The interdisciplinary research approach and why it works

September 24, 2018

UNIVERSITY PARK, Pa. — If you have access to many brilliant research minds, even if they are outside of your department, then why not use them? 

This is the basis of Penn State’s Department of Biomedical Engineering’s interdisciplinary research approach, which leads to a variety of collaborations with departments, institutes, and centers across the University. These partnerships lead to research breakthroughs that may not otherwise be possible.

Meghan Vidt, assistant professor of biomedical engineering, takes an interdisciplinary approach with the Department of Physical Medicine and Rehabilitation in the College of Medicine through her research into the musculoskeletal biomechanics of the shoulder and upper limb. Her applied research involves computational musculoskeletal models developed using mathematical representations of anatomical and physiological phenomena. These models in turn help clinicians develop individual- or group-specific strategies for rehabilitation, including those who recover from breast cancer, strokes, and many other injuries.

“This work would not be possible without an interdisciplinary approach that includes collaborations among physicians, scientists, and engineers,” Vidt said.

Xiaojun Lance Lian, assistant professor of biomedical engineering, collaborates with the Department of Biology and The Huck Institutes of Life Sciences on stem cell engineering research. Lian recently received the Junior Investigator of Advanced Biomanufacturing Award from the Biomedical Engineering Society for his work in differentiating human stem cells into clinically applicable cells, such as cardiac muscle cells and pancreatic beta cells, with small molecules.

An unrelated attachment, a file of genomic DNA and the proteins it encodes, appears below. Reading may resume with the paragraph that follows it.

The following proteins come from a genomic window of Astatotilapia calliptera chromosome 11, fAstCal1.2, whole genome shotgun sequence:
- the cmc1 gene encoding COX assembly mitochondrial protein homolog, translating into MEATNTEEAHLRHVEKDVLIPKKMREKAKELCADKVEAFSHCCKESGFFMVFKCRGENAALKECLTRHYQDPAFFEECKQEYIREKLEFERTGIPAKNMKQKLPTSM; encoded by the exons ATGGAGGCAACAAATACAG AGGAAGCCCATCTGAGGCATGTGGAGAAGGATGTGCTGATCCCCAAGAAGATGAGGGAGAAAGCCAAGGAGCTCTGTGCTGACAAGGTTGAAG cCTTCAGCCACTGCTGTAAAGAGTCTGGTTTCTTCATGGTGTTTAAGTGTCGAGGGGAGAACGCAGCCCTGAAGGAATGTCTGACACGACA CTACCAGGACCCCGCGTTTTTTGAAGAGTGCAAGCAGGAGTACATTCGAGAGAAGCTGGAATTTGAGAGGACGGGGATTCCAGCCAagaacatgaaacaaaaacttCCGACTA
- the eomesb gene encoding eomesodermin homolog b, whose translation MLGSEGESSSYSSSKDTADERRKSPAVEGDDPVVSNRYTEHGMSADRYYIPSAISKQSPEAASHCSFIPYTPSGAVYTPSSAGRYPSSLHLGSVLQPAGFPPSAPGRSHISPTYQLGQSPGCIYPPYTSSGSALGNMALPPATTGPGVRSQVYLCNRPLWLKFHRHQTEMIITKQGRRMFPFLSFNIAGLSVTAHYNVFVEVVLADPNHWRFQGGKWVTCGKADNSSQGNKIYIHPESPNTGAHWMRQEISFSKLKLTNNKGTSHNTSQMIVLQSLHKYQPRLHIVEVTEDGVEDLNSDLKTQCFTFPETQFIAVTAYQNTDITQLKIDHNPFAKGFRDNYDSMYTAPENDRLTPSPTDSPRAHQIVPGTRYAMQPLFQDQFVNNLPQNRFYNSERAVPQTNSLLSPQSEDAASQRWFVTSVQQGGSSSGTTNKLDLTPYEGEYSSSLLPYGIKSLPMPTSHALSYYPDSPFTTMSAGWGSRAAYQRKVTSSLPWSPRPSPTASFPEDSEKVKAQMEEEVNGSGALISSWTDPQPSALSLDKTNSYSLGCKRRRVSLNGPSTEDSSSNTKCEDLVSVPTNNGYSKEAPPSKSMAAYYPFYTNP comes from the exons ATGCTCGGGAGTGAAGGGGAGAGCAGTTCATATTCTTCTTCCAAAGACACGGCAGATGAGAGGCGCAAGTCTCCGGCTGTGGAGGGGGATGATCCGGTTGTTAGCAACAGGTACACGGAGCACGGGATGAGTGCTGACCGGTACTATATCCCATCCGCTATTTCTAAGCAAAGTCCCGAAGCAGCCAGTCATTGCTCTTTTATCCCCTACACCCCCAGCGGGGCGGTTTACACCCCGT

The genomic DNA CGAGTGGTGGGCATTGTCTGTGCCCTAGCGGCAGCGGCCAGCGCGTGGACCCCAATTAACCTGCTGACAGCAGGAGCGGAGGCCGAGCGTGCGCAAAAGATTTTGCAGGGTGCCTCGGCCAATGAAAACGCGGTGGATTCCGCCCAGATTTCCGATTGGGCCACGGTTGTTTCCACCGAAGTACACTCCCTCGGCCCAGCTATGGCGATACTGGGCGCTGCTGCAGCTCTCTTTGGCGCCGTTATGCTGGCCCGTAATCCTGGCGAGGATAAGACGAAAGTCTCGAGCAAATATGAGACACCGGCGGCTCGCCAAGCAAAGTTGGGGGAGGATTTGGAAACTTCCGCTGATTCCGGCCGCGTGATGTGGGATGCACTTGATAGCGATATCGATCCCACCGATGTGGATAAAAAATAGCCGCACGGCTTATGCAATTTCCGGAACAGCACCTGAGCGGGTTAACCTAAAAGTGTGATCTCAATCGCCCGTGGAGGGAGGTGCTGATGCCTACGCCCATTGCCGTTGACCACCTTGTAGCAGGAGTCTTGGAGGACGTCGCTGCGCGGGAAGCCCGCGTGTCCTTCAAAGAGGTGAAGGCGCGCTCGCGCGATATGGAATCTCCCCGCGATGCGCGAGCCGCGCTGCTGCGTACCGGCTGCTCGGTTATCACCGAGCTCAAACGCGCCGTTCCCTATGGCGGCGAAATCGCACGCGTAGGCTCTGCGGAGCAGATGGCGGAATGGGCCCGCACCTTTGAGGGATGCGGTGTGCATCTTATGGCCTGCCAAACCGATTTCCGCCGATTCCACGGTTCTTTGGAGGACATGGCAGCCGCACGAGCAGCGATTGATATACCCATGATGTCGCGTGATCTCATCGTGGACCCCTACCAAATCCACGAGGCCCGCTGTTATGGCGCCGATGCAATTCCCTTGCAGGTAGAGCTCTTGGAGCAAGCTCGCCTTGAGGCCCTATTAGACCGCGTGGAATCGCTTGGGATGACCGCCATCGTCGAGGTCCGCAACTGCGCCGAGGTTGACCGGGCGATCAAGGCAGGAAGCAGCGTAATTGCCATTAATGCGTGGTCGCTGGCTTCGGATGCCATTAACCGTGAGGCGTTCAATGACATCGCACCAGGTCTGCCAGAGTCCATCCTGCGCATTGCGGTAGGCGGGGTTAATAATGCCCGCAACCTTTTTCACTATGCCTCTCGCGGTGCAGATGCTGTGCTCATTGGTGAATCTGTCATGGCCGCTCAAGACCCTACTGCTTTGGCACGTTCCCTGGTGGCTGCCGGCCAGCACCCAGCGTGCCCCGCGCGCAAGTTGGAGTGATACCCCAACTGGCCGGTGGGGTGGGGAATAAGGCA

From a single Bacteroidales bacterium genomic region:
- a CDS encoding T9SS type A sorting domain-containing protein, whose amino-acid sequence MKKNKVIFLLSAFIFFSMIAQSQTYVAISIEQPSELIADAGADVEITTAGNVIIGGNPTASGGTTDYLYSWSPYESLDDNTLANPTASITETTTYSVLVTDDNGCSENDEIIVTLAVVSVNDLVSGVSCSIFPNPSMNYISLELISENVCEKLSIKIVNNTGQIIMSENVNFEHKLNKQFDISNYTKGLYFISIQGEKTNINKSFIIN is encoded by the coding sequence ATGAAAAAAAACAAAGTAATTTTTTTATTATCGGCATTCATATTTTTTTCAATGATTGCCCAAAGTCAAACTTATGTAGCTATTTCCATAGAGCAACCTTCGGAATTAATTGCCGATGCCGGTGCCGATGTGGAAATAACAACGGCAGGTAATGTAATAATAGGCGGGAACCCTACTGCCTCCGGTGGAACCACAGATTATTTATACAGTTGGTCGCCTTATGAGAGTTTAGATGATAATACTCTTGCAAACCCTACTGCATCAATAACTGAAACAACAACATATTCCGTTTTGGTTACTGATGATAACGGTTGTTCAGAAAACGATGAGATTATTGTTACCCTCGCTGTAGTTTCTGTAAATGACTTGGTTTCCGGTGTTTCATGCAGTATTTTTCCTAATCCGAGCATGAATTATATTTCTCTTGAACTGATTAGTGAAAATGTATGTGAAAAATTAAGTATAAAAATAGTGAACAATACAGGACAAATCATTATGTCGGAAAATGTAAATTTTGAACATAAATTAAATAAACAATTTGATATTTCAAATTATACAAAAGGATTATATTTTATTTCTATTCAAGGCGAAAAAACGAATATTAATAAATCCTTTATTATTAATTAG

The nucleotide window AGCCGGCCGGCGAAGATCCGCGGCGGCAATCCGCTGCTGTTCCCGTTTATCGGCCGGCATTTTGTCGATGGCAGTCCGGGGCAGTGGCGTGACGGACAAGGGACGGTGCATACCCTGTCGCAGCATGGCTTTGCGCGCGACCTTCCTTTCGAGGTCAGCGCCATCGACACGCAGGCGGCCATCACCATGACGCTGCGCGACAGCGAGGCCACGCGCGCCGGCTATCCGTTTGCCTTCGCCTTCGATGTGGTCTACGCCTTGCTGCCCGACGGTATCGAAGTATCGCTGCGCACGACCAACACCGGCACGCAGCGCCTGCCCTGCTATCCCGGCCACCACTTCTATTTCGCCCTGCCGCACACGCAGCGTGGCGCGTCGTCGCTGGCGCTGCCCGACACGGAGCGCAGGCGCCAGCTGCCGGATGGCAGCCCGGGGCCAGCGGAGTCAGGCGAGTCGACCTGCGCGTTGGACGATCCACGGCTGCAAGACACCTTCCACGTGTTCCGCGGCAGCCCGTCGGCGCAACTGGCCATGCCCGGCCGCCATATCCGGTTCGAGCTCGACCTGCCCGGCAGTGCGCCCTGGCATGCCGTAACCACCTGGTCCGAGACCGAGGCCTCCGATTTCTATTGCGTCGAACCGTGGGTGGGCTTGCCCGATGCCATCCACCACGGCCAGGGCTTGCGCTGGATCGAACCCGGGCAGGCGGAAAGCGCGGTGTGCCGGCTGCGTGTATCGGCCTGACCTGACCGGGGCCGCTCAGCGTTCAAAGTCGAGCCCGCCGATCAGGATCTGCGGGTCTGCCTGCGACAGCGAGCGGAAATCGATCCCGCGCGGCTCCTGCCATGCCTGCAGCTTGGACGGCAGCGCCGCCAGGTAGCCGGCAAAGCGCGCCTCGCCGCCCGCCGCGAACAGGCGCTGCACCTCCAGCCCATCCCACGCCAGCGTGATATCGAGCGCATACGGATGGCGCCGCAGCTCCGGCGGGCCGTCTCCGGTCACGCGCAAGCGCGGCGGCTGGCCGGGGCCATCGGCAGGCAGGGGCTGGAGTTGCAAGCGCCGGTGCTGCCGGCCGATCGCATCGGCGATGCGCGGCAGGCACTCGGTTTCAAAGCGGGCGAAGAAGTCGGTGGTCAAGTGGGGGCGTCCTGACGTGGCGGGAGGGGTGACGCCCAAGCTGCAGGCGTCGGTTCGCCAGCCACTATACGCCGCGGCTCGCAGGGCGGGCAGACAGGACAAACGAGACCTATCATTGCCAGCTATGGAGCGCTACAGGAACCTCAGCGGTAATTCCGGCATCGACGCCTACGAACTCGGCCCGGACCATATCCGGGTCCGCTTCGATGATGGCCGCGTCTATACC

Lian notes that traditionally, scientists studied stem cells via a biological approach, examining the structure and function of the stem cell. But the advent of stem cell engineering, which is the interface of engineering with stem cell biology, has resulted in multiple positive outcomes. This includes faster development of new therapeutic products, creation of new jobs, new and effective treatment options for disease and injuries, and lower-cost stem cell-based therapies.

“For example, we have used engineering approaches to successfully develop a completely new human cardiac muscle biomanufacturing method from stem cells,” Lian said.

Another instance of successful interdisciplinary research is James Marden, professor of biology and associate director of The Huck Institutes of the Life Sciences, working with Scott Medina, assistant professor of biomedical engineering, on a potential breakthrough in cancer research.

“I’m presently working with a biomedical engineering lab, The Medina Group, to take an engineered protein we discovered in an unusual environmental sample and use it as an anti-cancer drug,” Marden said. “The combination of field biology and biomedical engineering is allowing this work to happen.”

Why exactly does research lead to such breakthroughs? Marden believes such breakthroughs stem from an interdisciplinary and diverse research approach.